Duty, Power, Privelege (Day 12) – pg. 74 – 78
Prayer of Blessed James Alberione (to be said daily) – pg. 27
Blessed Souls, YOU are suffering and asking suffrage from me; I am in great danger and need, and I await aid and protection from you. So for this (month or year) I will offer all my prayers and especially all my good works for you. And you in turn remember my needs; deliver me from the dangers I face, and in particular, obtain for me this grace (mention petition). And let the first of you to enter heaven not cease to plead for me before the Divine Mercy until I, too, arrive there. May the Sacred Heart bless this agreement. Amen.
“Those living in my home, even my servants, regard me as a stranger. I am like a foreigner to them”. —-Job 19:15
Like Job, the holy souls in purgatory feel completely abandoned.
Charity and gratitude not only demand that we pray for the souls in purgatory, but it is also for us a positive duty, which we, in God’s justice, are bound to fulfill. God has given us the power and privilege to deliver the holy souls from purgatory. Nothing pleases God more than praying for the holy souls. God is more pleased with us if we pay our debts here on earth because of His paternal desire to receive us without delay into His home.
We must pray for all of the souls in purgatory in general, and in a special manner for the souls of our parents, friends, and benefactors, as well as for others who have a right to our grateful remembrance.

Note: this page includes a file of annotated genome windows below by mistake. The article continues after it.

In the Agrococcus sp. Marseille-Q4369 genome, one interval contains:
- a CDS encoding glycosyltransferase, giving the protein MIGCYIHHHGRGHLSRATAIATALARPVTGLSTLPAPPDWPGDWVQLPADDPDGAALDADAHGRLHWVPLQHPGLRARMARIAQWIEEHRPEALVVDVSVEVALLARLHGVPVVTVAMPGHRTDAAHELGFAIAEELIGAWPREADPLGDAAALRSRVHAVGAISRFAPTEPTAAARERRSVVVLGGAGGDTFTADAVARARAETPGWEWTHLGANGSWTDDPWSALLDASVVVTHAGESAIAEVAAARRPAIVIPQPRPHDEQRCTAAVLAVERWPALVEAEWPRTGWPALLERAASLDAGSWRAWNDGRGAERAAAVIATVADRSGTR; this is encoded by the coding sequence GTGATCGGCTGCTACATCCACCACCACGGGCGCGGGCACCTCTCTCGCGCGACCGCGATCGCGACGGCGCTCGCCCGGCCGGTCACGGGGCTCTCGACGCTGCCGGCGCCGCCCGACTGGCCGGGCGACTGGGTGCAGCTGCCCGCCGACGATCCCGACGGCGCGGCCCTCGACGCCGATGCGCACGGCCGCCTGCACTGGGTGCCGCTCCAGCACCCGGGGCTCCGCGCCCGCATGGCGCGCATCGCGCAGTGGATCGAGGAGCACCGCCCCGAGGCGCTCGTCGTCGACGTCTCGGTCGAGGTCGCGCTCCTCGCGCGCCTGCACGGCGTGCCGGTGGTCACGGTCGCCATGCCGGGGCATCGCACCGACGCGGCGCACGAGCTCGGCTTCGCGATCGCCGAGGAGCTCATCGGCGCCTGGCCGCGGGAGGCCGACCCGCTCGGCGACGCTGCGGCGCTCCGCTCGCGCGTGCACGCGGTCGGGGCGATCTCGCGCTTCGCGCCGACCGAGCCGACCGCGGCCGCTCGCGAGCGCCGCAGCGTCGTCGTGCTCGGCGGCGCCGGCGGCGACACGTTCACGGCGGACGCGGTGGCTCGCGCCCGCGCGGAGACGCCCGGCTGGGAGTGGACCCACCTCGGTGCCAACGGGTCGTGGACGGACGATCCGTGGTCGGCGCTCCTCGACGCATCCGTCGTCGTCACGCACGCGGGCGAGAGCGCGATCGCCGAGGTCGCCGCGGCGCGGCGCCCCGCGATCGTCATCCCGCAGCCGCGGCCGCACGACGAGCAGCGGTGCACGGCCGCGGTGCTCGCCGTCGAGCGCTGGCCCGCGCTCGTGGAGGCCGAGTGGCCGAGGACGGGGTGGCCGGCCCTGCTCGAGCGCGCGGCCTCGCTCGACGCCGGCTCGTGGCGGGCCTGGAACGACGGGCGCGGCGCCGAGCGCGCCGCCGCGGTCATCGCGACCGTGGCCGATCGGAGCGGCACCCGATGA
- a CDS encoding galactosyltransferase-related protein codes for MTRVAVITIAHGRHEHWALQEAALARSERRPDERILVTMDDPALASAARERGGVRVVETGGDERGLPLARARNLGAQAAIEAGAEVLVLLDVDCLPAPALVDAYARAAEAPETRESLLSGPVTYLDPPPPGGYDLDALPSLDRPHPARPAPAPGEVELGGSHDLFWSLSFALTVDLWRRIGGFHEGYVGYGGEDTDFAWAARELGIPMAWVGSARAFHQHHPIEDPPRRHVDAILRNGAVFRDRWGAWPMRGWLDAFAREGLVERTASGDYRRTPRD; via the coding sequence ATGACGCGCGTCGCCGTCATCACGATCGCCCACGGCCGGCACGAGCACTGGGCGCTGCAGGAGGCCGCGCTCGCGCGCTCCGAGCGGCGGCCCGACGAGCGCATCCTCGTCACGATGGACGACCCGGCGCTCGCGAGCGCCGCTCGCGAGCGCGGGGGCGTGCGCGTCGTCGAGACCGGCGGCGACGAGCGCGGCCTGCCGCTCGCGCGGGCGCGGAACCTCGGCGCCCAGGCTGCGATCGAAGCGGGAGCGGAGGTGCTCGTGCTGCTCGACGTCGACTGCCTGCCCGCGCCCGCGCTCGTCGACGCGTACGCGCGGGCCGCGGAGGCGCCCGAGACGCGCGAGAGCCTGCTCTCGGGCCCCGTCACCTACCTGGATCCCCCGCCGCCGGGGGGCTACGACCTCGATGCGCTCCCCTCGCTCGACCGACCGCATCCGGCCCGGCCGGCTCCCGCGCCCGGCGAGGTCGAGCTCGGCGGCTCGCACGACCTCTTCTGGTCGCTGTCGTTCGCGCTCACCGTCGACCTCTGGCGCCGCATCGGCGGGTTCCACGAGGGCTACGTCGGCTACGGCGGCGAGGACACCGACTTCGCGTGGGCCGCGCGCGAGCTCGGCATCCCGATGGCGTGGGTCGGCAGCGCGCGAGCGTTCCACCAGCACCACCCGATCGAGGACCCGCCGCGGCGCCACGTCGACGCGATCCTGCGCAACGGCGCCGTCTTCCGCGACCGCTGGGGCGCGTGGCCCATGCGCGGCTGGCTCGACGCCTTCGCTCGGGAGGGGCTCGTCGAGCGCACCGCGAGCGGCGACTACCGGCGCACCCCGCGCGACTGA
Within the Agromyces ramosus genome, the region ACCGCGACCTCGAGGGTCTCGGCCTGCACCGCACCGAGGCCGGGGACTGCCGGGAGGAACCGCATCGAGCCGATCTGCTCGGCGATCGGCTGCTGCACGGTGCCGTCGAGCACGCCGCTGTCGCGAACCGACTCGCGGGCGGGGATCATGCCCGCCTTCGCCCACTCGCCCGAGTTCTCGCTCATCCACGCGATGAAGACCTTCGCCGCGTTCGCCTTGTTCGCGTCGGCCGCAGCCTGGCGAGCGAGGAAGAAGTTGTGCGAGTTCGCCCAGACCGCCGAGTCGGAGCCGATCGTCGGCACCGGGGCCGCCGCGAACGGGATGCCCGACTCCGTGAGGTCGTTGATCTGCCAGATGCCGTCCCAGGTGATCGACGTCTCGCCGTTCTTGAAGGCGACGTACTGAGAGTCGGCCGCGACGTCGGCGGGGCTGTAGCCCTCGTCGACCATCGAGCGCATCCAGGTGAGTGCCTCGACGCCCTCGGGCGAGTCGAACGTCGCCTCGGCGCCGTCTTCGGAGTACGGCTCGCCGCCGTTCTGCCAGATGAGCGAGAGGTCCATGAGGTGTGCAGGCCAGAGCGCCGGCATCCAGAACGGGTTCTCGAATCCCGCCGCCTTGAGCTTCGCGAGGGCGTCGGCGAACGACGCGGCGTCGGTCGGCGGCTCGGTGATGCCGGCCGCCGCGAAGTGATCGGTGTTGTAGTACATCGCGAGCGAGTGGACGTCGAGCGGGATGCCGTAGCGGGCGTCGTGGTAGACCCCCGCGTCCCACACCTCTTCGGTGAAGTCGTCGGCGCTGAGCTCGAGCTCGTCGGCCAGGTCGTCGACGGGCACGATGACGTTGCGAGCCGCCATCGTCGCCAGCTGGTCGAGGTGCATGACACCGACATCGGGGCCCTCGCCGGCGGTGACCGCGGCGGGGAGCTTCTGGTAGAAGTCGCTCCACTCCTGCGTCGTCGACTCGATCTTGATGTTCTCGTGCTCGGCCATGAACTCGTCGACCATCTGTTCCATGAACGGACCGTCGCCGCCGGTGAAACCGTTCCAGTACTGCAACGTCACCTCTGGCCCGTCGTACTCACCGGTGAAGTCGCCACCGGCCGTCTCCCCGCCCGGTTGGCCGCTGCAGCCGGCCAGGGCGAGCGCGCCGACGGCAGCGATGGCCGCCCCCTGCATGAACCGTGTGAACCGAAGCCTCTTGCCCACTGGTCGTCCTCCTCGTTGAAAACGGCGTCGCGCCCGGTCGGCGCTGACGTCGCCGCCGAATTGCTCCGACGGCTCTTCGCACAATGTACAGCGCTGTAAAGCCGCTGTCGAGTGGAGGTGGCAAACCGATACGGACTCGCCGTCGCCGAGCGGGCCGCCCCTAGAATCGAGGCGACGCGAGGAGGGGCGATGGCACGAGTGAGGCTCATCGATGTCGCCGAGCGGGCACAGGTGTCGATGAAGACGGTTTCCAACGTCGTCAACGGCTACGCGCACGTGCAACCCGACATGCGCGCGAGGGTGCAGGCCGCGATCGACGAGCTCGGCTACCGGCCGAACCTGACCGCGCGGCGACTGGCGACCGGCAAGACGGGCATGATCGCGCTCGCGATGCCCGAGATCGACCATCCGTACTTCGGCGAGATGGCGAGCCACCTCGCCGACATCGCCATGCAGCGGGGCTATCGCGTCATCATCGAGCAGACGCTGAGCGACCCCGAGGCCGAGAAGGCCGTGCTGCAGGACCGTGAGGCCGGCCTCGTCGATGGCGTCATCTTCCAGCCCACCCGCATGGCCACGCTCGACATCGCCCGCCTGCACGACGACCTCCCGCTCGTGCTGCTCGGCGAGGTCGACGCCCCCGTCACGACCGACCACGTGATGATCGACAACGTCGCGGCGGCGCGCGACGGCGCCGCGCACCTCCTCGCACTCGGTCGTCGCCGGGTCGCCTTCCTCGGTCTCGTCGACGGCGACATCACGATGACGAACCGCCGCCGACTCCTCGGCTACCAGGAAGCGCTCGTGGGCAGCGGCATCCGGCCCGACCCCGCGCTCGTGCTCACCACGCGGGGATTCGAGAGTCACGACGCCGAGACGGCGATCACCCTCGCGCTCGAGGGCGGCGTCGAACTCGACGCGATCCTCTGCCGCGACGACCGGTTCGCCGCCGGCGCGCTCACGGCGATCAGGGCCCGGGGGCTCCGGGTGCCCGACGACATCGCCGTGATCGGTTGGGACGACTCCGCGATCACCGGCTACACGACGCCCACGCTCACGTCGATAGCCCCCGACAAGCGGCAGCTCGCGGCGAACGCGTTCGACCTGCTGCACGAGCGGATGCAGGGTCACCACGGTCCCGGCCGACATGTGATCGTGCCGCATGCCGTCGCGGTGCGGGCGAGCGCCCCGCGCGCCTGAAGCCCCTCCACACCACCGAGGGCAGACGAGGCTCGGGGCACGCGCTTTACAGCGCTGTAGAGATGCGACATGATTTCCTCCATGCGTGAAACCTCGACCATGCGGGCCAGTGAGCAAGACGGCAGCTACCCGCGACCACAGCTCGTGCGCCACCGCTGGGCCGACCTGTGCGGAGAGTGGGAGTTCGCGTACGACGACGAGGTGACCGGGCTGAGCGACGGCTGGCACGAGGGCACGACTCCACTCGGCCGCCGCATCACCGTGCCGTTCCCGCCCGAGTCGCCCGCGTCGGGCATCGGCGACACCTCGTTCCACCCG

Perhaps some of these poor souls are suffering on our account. Perhaps they are relatives or friends who have loved us too much, or who have been induced to commit sins by our words or example. Perhaps we owe these blessed souls our gratitude for the priest who baptized us or gave us our First Communion, or for a speaker or preacher who inspired us. God places His rights and gifts into our hands, and therefore our responsibility is great if we hold the ransom in hand without using it.
We tend to “canonize” our clergy and loved ones immediately after their death. Father Frederick Faber tells us, “We are apt to leave off too soon praying for our parents, friends, or relatives, imagining with a foolish and unenlightened esteem for the holiness of their lives, that they are freed from purgatory much sooner than they really are”.
Let us offer a very great part of our sufferages for those unknown forgotten souls, and in a special way for priests, consecrated religious, and nonbelievers.
Graciously hear, O God, the fervent prayers we offer Thee for the suffering souls in purgatory, who, not having satisfied They justice, confide in Thine infinite mercy and our intercessions. Extend unto them Thy consolations, and redeem them, through Christ Our Lord, Amen.
Eternal rest, grant unto them, O Lord, and let perpetual light shine upon them. May they rest in peace. Amen.
“If we were thoroughly convinced of the torments of purgatory, could we then so easily forget our parents?…..If God would permit them to show themselves, we would see them cast themselves down at our feet. “My children,” they would cry out, “have mercy on us! Oh, do not forsake us!” — St. John Vianney